Porsche - Blue Hell. The 12 hours of Bathurst.

Blue Hell. The 12 hours of Bathurst.

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As a spectator, nothing can quite prepare you for an experience like Bathurst. Legendary around the world for its breathtaking beauty, punishing climate, and hyper enthusiastic crowd, there truly is no comparison in endurance racing. Yes Le Mans is grueling, yes Daytona is lightning quick, yes Spa is punishing on cars, but no single track combines all of these elements and more to deliver the spectacle of Bathurst.

3 hours outside of Sydney by car, the tiny town of Bathurst New South Wales was incorporated during the Australian gold rush in the 1850s. The first race ever held at Mount Panorama Circuit was the 1938 Australian Grand Prix, which set the foundation for a long and storied history of racing, leading up to the birth of the Bathurst 1000km race, which has been held in the same format every year since 1973. Beginning in 2011 the Bathurst 12 Hour, the GT3 derivative of the Australian Touring Car 1000km became FIA certified, and became part of the Intercontinental GT Challenge in 2016.

It’s this legendary history in the world of motorsport that has drawn devotees and drivers alike down under to put themselves to the test at one of the most challenging tracks in the world. Described frequently by drivers as a mix of the Nürburgring Nordschleife, Road Atlanta, Laguna Seca, and once dubbed by German Driver Maro Engel as the “Blue Hell”. Going up the mountain makes Eau Rouge look like a gentle ramp. Passing areas rival that of the tightest Street courses, creating nail biting moments throughout any race, in what Black Swan Racing Porsche Team Owner Timothy Pappas endearingly referred to as Monaco in The Outback: “There’s just nothing else like it, where on earth can you experience downhill corner speed in such a close walled environment as the sun rises red over the desert?”

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What proves most challenging for our Porsche factory drivers is that they quite literally finish Daytona and then head directly to the airport to fly around the world to Australia: “It’s really hard on the body, you finish one of the most physically demanding races of the year in Florida, your body is in shock, and then you have to get onto a 17+ hour series of flights to begin training for one of the most mechanically difficult races of the year.” Explained Patrick Long, who would go on to place second in class as a member once again of Competition Motorsports. He’s not wrong about the race being mechanically difficult, of the 50 cars that began the race at 5:45am, only 32 would reach the finish line, a fact that undoubtedly contributed to the record attendance in the audience.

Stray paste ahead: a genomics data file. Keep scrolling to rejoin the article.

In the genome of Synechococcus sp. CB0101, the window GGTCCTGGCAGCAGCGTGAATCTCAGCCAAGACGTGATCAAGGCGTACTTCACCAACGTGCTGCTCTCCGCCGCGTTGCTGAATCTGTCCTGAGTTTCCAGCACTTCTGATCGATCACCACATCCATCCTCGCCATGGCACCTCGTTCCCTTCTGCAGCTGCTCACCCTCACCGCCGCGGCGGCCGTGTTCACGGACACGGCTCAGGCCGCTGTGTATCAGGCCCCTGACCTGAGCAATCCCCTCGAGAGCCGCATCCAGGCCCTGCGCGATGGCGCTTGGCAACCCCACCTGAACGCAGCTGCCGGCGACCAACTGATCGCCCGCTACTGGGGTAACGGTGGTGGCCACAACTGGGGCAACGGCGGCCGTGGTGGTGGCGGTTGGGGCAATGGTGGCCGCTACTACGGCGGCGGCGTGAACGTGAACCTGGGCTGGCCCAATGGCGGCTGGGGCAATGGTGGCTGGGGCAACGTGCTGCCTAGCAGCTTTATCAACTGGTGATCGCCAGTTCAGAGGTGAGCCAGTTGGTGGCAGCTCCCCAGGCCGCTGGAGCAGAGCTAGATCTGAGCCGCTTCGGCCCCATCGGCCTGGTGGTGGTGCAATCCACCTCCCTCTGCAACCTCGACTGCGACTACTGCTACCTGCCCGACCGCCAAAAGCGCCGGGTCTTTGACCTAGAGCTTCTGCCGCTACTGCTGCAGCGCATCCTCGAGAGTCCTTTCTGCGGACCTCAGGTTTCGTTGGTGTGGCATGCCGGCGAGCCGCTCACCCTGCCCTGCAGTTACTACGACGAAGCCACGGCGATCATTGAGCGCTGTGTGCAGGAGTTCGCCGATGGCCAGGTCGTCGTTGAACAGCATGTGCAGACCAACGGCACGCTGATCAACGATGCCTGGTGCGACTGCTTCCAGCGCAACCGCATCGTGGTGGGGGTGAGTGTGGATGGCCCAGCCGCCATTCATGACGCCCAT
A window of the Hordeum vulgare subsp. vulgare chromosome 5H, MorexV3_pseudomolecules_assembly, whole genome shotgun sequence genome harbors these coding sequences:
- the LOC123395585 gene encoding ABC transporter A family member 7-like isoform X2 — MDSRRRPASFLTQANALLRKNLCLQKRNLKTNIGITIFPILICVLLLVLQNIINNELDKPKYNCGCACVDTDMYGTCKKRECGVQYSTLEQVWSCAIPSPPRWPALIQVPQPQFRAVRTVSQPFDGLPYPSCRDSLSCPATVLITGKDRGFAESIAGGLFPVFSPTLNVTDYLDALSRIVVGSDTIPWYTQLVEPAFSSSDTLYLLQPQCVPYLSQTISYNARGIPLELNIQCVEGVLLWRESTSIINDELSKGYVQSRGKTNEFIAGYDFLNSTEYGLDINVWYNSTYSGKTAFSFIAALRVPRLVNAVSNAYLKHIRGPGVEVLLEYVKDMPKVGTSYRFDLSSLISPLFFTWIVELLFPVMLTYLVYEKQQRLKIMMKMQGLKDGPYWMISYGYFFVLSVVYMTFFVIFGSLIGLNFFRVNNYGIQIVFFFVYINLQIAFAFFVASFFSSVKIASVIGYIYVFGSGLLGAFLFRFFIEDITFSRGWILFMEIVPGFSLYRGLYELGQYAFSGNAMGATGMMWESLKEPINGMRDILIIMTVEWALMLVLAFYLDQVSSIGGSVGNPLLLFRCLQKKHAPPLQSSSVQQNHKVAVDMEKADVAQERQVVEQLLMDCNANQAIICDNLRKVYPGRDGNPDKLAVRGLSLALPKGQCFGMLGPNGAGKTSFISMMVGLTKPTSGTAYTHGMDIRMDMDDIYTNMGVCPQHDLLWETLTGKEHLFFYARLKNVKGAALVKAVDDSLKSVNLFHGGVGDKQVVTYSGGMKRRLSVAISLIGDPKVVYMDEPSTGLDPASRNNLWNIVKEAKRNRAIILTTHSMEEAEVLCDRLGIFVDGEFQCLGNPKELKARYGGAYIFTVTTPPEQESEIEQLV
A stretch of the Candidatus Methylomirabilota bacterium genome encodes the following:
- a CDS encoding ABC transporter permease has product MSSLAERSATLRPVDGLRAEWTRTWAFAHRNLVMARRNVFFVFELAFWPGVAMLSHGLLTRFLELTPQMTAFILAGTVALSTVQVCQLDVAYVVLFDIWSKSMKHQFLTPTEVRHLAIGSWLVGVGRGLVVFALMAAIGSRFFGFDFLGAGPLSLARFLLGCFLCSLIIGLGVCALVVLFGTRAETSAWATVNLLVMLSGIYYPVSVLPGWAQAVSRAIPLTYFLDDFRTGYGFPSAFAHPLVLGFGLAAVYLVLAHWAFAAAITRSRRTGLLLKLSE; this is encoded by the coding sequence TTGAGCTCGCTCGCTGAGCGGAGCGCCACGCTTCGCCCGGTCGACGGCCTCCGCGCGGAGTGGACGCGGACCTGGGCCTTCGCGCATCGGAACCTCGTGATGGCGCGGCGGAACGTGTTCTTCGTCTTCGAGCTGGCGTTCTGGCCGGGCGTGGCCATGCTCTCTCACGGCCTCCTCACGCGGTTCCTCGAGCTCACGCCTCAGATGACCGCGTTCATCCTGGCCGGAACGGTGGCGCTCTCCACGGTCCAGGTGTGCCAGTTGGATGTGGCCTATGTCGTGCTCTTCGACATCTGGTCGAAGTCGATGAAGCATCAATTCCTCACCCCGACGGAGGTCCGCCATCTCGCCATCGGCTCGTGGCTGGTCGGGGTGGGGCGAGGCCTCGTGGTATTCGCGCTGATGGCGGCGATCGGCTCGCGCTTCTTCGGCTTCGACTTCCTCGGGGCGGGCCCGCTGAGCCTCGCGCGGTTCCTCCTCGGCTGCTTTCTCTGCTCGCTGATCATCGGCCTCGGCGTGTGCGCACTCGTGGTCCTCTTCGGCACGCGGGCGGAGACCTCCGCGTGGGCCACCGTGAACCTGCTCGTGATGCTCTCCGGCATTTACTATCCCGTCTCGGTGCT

“Aussie race fans have quite a reputation at Bathurst,” explained Matt Campbell, “they certainly rank among the most, shall we say, passionate in the world.” Which you’d have to be we suppose, to stand on top of a mountain hours before sunrise to witness the pitch black start. Romain Dumas agreed: “It is my first time racing here, but if their reputation precedes them I expect them to be incredibly cool.”

At the end of the day Porsche earned a well fought podium, consisting of Black Swan Racing’s Marc Lieb, Timothy Pappas, Jeroen Bleekemolen and Luca Stolz taking the Overall 3rd position and a Pro/Am Class win, although it was widely discussed that the two competitors ahead of them were utilizing rather unorthodox fuel saving techniques on the downhill portions of the track towards the end. If the race had not ended under a Red Flag the results seen by Australian fans may have looked a bit different. That said, Porsche kicked off the start of the Intercontinental GT Challenge season with a strong message with 4 of the top 6 teams piloting a 911 GT3R.

Text: Ted Gushue (Petrolicious)
Pictures: Porsche Newsroom, Ted Gushue

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